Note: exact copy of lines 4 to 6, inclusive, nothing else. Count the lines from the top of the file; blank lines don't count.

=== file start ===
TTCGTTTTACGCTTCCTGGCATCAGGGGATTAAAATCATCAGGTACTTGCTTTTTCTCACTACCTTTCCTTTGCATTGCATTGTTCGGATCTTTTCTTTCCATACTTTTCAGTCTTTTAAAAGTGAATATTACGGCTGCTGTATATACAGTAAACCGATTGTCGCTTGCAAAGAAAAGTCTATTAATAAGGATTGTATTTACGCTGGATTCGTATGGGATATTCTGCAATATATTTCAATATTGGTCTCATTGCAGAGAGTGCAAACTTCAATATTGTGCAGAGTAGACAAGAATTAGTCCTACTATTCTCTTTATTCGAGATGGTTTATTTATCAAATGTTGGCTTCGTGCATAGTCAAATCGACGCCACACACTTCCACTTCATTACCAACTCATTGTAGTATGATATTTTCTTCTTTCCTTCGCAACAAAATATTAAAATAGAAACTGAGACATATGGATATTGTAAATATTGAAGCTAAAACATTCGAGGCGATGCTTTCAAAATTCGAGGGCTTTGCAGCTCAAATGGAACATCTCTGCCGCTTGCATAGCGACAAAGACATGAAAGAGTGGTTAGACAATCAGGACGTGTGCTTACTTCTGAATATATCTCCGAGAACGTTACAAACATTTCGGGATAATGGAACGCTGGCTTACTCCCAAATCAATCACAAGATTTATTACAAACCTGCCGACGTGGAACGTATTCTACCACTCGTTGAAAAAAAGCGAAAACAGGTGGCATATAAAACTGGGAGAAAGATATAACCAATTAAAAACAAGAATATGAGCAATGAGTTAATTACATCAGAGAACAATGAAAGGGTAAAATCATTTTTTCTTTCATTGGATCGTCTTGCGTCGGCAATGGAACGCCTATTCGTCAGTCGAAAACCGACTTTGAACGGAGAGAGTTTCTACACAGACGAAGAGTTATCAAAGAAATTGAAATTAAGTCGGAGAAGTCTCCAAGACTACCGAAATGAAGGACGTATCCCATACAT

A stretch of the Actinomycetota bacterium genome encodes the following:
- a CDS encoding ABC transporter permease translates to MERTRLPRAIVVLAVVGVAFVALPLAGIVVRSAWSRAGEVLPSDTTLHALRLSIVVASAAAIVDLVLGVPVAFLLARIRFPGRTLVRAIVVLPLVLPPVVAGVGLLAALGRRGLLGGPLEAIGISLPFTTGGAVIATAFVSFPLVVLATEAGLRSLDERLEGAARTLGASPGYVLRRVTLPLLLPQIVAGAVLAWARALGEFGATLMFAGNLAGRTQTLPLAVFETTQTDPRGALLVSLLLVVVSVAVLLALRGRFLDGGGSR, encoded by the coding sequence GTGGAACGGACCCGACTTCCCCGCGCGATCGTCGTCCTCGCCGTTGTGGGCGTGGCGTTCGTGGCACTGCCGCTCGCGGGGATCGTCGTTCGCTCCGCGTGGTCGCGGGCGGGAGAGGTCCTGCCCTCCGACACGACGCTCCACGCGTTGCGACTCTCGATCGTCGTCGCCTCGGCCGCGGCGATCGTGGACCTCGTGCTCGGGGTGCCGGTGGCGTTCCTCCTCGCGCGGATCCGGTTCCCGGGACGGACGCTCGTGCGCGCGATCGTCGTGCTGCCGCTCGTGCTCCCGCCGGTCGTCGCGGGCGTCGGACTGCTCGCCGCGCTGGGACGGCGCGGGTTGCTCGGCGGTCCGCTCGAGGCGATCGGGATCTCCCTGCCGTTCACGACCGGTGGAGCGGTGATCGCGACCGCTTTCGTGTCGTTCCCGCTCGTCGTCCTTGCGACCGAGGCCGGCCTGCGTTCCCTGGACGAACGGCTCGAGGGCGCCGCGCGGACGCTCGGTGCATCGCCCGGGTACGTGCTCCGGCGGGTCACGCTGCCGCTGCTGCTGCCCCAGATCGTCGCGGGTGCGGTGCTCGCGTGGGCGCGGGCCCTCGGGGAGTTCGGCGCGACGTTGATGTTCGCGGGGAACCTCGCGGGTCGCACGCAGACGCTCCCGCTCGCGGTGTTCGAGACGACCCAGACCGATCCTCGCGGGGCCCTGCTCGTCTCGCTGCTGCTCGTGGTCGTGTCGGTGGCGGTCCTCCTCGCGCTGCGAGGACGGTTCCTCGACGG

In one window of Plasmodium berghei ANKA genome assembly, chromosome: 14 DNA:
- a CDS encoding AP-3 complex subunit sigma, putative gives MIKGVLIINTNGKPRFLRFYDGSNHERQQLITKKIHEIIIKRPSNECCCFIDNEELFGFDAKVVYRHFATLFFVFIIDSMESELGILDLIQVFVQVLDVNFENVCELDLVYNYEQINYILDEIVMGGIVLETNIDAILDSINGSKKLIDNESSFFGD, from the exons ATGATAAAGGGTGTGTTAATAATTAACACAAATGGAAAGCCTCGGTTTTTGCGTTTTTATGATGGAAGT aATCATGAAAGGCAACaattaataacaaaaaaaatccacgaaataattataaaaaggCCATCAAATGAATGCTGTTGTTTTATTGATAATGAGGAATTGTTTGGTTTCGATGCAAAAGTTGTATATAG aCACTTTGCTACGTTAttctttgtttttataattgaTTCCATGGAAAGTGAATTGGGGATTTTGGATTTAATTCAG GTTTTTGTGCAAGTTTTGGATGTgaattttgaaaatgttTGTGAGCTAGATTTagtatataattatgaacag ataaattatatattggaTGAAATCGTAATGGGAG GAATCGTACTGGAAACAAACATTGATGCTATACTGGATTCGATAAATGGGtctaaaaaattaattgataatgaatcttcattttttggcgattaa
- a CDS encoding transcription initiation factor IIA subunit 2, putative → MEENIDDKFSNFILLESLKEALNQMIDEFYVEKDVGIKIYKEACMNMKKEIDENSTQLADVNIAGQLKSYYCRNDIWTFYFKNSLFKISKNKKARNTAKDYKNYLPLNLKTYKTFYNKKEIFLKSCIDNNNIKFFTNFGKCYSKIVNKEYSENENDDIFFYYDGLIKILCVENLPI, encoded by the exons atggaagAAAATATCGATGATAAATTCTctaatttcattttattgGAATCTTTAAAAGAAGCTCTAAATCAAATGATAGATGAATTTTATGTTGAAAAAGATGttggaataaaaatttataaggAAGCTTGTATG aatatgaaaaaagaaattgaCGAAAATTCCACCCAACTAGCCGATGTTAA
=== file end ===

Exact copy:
In one window of Plasmodium berghei ANKA genome assembly, chromosome: 14 DNA:
- a CDS encoding AP-3 complex subunit sigma, putative gives MIKGVLIINTNGKPRFLRFYDGSNHERQQLITKKIHEIIIKRPSNECCCFIDNEELFGFDAKVVYRHFATLFFVFIIDSMESELGILDLIQVFVQVLDVNFENVCELDLVYNYEQINYILDEIVMGGIVLETNIDAILDSINGSKKLIDNESSFFGD, from the exons ATGATAAAGGGTGTGTTAATAATTAACACAAATGGAAAGCCTCGGTTTTTGCGTTTTTATGATGGAAGT aATCATGAAAGGCAACaattaataacaaaaaaaatccacgaaataattataaaaaggCCATCAAATGAATGCTGTTGTTTTATTGATAATGAGGAATTGTTTGGTTTCGATGCAAAAGTTGTATATAG aCACTTTGCTACGTTAttctttgtttttataattgaTTCCATGGAAAGTGAATTGGGGATTTTGGATTTAATTCAG GTTTTTGTGCAAGTTTTGGATGTgaattttgaaaatgttTGTGAGCTAGATTTagtatataattatgaacag ataaattatatattggaTGAAATCGTAATGGGAG GAATCGTACTGGAAACAAACATTGATGCTATACTGGATTCGATAAATGGGtctaaaaaattaattgataatgaatcttcattttttggcgattaa
- a CDS encoding transcription initiation factor IIA subunit 2, putative → MEENIDDKFSNFILLESLKEALNQMIDEFYVEKDVGIKIYKEACMNMKKEIDENSTQLADVNIAGQLKSYYCRNDIWTFYFKNSLFKISKNKKARNTAKDYKNYLPLNLKTYKTFYNKKEIFLKSCIDNNNIKFFTNFGKCYSKIVNKEYSENENDDIFFYYDGLIKILCVENLPI, encoded by the exons atggaagAAAATATCGATGATAAATTCTctaatttcattttattgGAATCTTTAAAAGAAGCTCTAAATCAAATGATAGATGAATTTTATGTTGAAAAAGATGttggaataaaaatttataaggAAGCTTGTATG aatatgaaaaaagaaattgaCGAAAATTCCACCCAACTAGCCGATGTTAA